Oil futures: China’s big plans, US ‘shale gale’ & OPEC’s waning influence
It’s no secret the global oil market can be erratic. For one thing, oil is probably the most ubiquitous and widely-used commodity, which means everyone is affected by it. Second, oil prices are often volatile due to a sensitive demand/supply structure at a global level.
Most commodities have experienced marked price inflation over the last 18 months. One fundamental reason is gradually improving GDP figures across both the developed and the developing world. According to analysts, economic growth naturally supports the demand for energy.
Famous oil price shocks like we saw in the 1970s, as well as in recent times with oil prices climbing to almost US$200 per barrel, indicates that oil’s propensity to deliver sharp unexpected pangs to both hearts and wallets remains strong.
Other commodities like lithium are gradually making their way to the fore of world resource markets and threatening oil’s hegemony as the most crucial commodity on Earth. However, this is a gradual process, one that’s likely to take several years to achieve the same level of ubiquity that oil has enjoyed for decades.
Given this backdrop, there could be trouble ahead.
China, the world’s biggest oil importer, is on the verge of launching its very own dedicated commodities exchange to allow domestic futures trading. The first commodity to grace the new exchange? Crude oil.
China had been threatening to surpass the US as the world’s largest importer of crude oil for more than a decade and achieved this milestone last year.
The writing has been on the wall for over a decade, but it seems like it’s only now that the threat to US petrodollar hegemony is being read and taken seriously by market participants.
The proposed futures exchange is to be based in Shanghai’s free trade zone, thereby opening the gates to foreign participation from the get-go. The Shanghai International Energy Exchange will use the acronym INE and will commence trading on 18 January 2018 according to Bloomberg.
The launch of INE introduces a direct rival to the currently dominant futures market contracts being offered in the US and Europe. West Texas Intermediate (WTI) trades on the New York Mercantile Exchange (NYMEX), while (Brent) trades on the ICE Futures Europe exchange in London, UK. Together, this duo of financial products account for the vast majority of all oil traded globally.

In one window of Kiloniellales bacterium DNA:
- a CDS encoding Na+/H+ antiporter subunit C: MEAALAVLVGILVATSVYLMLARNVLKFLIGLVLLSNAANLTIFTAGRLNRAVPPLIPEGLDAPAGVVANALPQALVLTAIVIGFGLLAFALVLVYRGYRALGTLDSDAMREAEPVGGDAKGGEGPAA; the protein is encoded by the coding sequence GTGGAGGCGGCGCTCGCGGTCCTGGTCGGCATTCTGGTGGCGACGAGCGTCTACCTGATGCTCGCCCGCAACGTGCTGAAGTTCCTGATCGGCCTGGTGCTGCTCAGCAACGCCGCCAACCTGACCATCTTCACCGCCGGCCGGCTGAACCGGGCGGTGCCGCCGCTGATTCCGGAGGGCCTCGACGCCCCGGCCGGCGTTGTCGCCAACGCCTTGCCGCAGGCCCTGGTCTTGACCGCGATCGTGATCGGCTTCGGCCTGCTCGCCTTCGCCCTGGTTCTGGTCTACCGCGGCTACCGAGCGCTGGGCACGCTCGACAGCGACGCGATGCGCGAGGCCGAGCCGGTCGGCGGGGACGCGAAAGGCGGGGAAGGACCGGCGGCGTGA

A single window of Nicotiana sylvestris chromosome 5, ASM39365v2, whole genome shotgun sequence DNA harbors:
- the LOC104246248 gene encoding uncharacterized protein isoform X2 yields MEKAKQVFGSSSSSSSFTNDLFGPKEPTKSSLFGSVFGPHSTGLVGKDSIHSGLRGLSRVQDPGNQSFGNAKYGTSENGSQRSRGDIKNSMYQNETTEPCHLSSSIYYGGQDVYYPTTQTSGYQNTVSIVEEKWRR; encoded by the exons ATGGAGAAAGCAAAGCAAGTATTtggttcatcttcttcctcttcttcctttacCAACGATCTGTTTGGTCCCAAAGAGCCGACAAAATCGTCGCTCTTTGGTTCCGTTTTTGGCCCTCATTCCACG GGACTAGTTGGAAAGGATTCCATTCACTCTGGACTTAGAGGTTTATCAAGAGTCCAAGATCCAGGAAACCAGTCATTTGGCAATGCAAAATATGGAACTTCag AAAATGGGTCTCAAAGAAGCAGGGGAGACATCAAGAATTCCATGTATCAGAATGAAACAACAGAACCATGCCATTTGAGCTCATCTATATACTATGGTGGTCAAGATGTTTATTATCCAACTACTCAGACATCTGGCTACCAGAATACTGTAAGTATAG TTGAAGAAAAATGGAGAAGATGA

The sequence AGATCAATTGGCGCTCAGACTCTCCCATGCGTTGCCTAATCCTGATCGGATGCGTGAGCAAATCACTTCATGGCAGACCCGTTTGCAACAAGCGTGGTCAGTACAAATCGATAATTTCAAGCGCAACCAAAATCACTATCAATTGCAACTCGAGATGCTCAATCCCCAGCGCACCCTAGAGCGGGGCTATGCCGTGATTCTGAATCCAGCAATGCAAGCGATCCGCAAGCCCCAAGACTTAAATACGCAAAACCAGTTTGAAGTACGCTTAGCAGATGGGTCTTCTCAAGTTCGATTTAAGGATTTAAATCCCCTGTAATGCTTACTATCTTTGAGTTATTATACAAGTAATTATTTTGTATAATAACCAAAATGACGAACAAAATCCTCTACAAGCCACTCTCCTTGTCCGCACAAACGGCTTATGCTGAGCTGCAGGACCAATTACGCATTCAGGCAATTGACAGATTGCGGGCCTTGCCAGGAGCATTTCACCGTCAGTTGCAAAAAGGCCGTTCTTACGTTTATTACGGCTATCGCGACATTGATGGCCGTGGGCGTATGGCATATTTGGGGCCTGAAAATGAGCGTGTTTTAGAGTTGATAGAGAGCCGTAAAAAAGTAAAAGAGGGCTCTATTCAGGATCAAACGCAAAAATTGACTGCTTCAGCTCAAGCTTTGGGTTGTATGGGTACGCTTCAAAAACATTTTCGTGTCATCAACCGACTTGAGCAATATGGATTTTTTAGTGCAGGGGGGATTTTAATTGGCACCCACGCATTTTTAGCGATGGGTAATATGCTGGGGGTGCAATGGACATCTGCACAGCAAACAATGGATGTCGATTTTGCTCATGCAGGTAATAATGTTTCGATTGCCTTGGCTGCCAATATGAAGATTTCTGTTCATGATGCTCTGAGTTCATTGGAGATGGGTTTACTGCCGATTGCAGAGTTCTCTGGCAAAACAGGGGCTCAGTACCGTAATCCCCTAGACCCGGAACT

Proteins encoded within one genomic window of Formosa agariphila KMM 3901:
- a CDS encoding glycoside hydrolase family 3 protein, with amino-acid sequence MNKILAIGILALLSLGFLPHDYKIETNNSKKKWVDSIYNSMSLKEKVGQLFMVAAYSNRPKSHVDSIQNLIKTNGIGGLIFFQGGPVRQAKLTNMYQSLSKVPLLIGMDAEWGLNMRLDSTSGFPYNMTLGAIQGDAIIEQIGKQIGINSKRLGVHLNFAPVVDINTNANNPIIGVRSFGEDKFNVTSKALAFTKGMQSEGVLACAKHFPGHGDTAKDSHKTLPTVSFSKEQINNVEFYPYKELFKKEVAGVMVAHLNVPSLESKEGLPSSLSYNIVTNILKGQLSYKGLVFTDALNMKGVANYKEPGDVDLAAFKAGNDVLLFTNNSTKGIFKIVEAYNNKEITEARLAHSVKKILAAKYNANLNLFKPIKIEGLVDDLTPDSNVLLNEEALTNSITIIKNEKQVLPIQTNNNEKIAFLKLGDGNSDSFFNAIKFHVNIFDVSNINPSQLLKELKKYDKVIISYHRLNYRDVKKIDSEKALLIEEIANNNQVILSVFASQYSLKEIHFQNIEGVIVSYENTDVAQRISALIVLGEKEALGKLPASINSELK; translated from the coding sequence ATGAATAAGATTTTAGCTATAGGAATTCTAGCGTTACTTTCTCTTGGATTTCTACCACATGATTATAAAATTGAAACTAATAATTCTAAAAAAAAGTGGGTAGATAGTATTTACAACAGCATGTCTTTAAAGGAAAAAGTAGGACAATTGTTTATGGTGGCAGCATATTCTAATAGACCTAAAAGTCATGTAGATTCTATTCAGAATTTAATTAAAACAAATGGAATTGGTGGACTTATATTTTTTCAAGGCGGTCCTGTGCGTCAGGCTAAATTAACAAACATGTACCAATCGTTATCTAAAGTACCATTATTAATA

This may be a good state of affairs for producers and consumers that predominantly use the US dollar and conduct many transactions through the US and Europe. However, the majority of the world’s population live in Asia, with China and India accounting for approximately 2.6 billion people — that’s a whopping 30 per cent of the world’s total population by most estimates.
It therefore makes little sense for Chinese oil companies and Chinese consumers to continue utilising US dollar-denominated exchanges. It seems the time has come to spread its wings in the financial market arena in the form of its own futures exchange.
There are several possible reasons for China to consider its own trading infrastructure. One is to continue its broader shift towards indomitable self-sufficiency and improve its ability to enforce macroeconomic policy globally.
Another key factor is that paying for oil in yuan is a component of Chinese President Xi Jinping’s ‘One Belt, One Road’ initiative to develop ties across Eurasia, including the Middle East. China is aiming to literally pave its way to new markets through strategic deals and allies.
To provide some context, nickel was the last commodity to be listed on China’s own dedicated exchange back in 2015. Within two months, trading in Shanghai outpaced trading volumes at the London Metal Exchange (LME).
Speculators appear to play a far greater role in China than they do in countries like the US, and that fact can add a real boost to trading volumes. On the flip-side, this can make markets more susceptible to volatility. The performance of China’s benchmark stock index, the Shanghai Stock Exchange Composite Index (SHCOMP), over the past few years underlines the double-edged sword effect of speculative activity, as can also be seen with the current volatility in Bitcoin.